End-stage cardiac failure in humans is coupled with the induction of proliferating cell nuclear antigen and nuclear mitotic division in ventricular myocytes.
Proliferating cell nuclear antigen (PCNA) is a late growth-regulated gene that is expressed at the G1-S boundary of the cell cycle and is required for DNA synthesis and cell proliferation. Since quantitative results suggest that myocyte hyperplasia occurs in the decompensated human heart, we postulated that induction of the PCNA gene may be present in the failing heart in humans. PCNA protein was detected in myocardial samples obtained from the left and right ventricles of patients with congestive heart failure. Endomyocardial biopsies collected from donor subjects were used as control tissue. The percentage of positively stained myocyte nuclei in the ventricles was established by using PCNA monoclonal antibody and the immunoperoxidase technique. The localization of PCNA in myocytes was confirmed by alpha-sarcomeric actin antibody staining. PCNA labeling was present in left ventricular myocytes of 29 of the 32 hearts examined. In the right ventricle, 24 of the 29 samples showed positive staining. In a subset of 25 patients, the percentage of PCNA-labeled myocyte nuclei was measured and found to constitute 49 +/- 22% of left ventricular myocytes. A similar analysis for the right ventricle, conducted in 21 patients, showed that 49 +/- 19% of the myocyte nuclei exhibited PCNA protein. In addition, mitotic figures in myocytes were documented. A quantitative analysis of this cellular process revealed that 11 myocyte nuclei per 1 million cells exhibited mitotic images in chronic heart failure. Immediately after myocardial infarction, two cells per million showed mitotic division, and this phenomenon was restricted to the region adjacent to the necrotic tissue. No PCNA labeling or nuclear mitotic images were detected in the ventricular myocardium of control subjects. Thus, the observation that diffuse PCNA labeling and myocyte mitotic division are present in hearts with end-stage failure strongly suggests that adult ventricular myocytes are not terminally differentiated cells and that myocyte cellular hyperplasia may constitute a growth reserve mechanism of the diseased heart.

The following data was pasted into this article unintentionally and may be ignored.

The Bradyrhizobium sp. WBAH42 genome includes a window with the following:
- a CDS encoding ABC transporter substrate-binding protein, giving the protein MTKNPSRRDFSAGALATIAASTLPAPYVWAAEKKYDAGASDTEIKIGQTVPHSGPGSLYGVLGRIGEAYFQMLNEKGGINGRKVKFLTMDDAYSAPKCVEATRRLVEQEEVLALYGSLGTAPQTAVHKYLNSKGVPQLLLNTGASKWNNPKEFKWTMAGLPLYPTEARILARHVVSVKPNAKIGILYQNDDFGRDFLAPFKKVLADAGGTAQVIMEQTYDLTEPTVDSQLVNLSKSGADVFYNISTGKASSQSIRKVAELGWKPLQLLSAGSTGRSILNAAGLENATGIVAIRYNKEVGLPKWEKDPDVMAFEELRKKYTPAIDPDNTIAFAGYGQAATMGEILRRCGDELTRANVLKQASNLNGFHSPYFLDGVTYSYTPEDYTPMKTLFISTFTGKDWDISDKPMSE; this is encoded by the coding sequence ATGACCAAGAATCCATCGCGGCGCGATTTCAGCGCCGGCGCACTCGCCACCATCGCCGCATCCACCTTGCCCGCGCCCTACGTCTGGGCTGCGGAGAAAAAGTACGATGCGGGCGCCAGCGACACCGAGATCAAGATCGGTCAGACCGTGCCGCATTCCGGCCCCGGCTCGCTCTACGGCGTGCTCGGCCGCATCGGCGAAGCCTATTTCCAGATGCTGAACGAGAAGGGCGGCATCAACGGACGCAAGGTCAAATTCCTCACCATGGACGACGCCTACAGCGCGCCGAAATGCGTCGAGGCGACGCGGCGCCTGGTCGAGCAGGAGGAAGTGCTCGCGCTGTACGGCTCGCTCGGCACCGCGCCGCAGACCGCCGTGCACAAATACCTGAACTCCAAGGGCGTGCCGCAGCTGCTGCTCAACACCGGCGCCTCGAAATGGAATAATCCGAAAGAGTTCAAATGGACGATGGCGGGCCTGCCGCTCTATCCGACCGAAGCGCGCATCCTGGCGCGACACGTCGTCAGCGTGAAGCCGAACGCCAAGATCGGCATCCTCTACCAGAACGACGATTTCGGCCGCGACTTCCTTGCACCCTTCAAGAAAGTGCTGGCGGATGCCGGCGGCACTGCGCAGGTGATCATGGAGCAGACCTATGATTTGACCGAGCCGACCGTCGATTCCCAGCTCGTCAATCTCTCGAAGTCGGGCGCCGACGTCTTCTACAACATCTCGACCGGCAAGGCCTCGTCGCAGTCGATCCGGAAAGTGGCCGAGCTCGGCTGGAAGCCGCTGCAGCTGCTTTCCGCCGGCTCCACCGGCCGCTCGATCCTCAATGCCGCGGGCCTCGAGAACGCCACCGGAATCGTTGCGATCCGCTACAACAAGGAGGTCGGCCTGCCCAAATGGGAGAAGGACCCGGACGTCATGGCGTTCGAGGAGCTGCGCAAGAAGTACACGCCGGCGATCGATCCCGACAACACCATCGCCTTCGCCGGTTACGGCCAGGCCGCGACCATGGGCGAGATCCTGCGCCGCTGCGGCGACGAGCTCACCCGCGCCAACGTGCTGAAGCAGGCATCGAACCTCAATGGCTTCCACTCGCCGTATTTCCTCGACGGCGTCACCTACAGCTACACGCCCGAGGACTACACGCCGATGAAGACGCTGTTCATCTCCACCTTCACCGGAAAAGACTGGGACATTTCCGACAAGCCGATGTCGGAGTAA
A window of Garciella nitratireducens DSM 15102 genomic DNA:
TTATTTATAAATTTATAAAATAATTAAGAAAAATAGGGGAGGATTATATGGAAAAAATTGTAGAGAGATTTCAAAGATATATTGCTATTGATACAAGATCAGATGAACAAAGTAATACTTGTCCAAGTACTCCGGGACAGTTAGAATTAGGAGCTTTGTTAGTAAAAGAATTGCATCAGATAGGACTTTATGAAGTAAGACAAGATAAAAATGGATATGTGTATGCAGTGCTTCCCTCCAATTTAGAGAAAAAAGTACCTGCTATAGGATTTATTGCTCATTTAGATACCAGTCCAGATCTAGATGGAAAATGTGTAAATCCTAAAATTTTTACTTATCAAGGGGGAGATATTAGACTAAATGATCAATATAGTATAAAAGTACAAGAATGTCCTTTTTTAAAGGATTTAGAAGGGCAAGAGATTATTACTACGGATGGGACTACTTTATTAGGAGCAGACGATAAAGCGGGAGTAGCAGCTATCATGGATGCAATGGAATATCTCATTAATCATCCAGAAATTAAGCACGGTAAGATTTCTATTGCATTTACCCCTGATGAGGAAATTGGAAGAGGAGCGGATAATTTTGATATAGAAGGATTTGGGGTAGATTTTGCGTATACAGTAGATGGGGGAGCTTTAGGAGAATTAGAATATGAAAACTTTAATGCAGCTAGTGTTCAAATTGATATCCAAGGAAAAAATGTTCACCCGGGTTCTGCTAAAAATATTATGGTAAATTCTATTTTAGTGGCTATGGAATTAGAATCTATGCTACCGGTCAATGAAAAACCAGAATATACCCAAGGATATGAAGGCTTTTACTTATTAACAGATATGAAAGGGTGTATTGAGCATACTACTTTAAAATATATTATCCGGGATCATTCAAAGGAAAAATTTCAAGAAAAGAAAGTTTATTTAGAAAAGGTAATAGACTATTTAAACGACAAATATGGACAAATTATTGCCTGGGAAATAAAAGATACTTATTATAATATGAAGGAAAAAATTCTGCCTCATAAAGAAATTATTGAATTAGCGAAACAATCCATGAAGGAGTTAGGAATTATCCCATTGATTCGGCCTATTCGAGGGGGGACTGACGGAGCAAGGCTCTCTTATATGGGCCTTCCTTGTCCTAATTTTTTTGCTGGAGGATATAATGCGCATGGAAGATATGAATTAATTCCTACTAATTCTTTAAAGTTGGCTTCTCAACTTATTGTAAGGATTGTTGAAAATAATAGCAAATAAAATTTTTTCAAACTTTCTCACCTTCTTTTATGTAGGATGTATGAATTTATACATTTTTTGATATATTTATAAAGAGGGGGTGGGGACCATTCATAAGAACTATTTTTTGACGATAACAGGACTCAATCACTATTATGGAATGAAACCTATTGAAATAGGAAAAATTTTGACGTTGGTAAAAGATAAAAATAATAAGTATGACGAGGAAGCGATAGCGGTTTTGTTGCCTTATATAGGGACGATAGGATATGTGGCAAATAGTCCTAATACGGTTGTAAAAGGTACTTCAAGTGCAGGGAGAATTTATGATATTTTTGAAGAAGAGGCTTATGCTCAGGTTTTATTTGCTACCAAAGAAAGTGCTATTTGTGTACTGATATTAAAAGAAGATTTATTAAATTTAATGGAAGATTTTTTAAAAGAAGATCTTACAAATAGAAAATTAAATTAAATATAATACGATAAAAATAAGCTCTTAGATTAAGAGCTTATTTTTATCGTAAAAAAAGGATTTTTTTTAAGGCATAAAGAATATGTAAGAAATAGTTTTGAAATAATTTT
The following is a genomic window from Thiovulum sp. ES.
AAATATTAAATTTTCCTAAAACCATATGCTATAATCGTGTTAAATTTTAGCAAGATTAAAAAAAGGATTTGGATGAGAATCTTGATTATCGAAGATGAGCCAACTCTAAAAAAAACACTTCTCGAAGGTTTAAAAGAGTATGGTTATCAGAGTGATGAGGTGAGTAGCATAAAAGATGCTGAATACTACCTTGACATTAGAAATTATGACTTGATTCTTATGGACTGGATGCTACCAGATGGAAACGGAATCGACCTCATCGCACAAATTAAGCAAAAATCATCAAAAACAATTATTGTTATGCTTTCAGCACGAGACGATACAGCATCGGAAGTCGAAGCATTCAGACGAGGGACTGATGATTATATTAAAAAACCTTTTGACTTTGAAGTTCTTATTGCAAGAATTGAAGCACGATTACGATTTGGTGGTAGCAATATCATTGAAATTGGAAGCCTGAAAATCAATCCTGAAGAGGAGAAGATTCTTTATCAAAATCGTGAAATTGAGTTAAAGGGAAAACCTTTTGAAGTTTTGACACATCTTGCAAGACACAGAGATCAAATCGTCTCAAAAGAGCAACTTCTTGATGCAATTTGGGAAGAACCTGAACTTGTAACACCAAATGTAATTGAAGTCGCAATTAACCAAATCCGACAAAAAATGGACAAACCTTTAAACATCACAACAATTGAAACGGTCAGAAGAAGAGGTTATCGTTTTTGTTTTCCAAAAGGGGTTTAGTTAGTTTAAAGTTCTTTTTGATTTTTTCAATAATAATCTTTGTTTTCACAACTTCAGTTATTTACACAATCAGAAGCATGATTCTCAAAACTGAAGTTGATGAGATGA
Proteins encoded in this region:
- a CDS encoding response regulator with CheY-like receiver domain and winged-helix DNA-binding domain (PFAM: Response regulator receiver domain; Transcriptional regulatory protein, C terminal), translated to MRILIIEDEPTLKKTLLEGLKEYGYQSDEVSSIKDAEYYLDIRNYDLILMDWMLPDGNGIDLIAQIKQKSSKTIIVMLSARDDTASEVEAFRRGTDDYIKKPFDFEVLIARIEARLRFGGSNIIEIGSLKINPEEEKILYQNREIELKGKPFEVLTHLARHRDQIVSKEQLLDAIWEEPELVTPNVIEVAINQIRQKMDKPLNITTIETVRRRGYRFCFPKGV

- Copyright © 1994 by American Heart Association